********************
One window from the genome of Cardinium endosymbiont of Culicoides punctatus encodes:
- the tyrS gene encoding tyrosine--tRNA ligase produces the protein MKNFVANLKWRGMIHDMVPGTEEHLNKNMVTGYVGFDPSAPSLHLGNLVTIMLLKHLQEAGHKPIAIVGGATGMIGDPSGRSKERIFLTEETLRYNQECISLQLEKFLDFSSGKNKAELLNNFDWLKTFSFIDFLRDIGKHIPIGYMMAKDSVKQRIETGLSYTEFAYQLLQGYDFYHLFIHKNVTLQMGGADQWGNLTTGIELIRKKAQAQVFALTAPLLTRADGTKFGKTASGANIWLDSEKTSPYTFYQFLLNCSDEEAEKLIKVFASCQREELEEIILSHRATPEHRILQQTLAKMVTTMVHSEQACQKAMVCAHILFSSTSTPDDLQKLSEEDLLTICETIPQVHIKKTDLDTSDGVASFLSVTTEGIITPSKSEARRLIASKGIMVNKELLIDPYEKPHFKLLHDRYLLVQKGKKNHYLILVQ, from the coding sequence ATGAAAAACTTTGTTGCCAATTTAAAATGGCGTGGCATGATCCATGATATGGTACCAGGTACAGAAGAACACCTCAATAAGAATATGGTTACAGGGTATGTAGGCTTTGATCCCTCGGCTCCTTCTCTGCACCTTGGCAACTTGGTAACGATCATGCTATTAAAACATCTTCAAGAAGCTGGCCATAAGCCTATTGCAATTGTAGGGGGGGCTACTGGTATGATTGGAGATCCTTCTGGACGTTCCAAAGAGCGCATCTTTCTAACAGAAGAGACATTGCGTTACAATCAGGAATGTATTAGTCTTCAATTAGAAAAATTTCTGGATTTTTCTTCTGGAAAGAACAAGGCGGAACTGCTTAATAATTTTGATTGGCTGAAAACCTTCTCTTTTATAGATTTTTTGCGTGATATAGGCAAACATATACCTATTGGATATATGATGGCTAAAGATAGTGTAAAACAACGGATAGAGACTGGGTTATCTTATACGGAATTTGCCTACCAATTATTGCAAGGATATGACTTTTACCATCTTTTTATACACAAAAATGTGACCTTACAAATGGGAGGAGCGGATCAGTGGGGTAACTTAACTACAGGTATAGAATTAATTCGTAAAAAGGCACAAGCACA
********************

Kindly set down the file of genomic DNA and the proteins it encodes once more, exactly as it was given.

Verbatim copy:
One window from the genome of Cardinium endosymbiont of Culicoides punctatus encodes:
- the tyrS gene encoding tyrosine--tRNA ligase produces the protein MKNFVANLKWRGMIHDMVPGTEEHLNKNMVTGYVGFDPSAPSLHLGNLVTIMLLKHLQEAGHKPIAIVGGATGMIGDPSGRSKERIFLTEETLRYNQECISLQLEKFLDFSSGKNKAELLNNFDWLKTFSFIDFLRDIGKHIPIGYMMAKDSVKQRIETGLSYTEFAYQLLQGYDFYHLFIHKNVTLQMGGADQWGNLTTGIELIRKKAQAQVFALTAPLLTRADGTKFGKTASGANIWLDSEKTSPYTFYQFLLNCSDEEAEKLIKVFASCQREELEEIILSHRATPEHRILQQTLAKMVTTMVHSEQACQKAMVCAHILFSSTSTPDDLQKLSEEDLLTICETIPQVHIKKTDLDTSDGVASFLSVTTEGIITPSKSEARRLIASKGIMVNKELLIDPYEKPHFKLLHDRYLLVQKGKKNHYLILVQ, from the coding sequence ATGAAAAACTTTGTTGCCAATTTAAAATGGCGTGGCATGATCCATGATATGGTACCAGGTACAGAAGAACACCTCAATAAGAATATGGTTACAGGGTATGTAGGCTTTGATCCCTCGGCTCCTTCTCTGCACCTTGGCAACTTGGTAACGATCATGCTATTAAAACATCTTCAAGAAGCTGGCCATAAGCCTATTGCAATTGTAGGGGGGGCTACTGGTATGATTGGAGATCCTTCTGGACGTTCCAAAGAGCGCATCTTTCTAACAGAAGAGACATTGCGTTACAATCAGGAATGTATTAGTCTTCAATTAGAAAAATTTCTGGATTTTTCTTCTGGAAAGAACAAGGCGGAACTGCTTAATAATTTTGATTGGCTGAAAACCTTCTCTTTTATAGATTTTTTGCGTGATATAGGCAAACATATACCTATTGGATATATGATGGCTAAAGATAGTGTAAAACAACGGATAGAGACTGGGTTATCTTATACGGAATTTGCCTACCAATTATTGCAAGGATATGACTTTTACCATCTTTTTATACACAAAAATGTGACCTTACAAATGGGAGGAGCGGATCAGTGGGGTAACTTAACTACAGGTATAGAATTAATTCGTAAAAAGGCACAAGCACA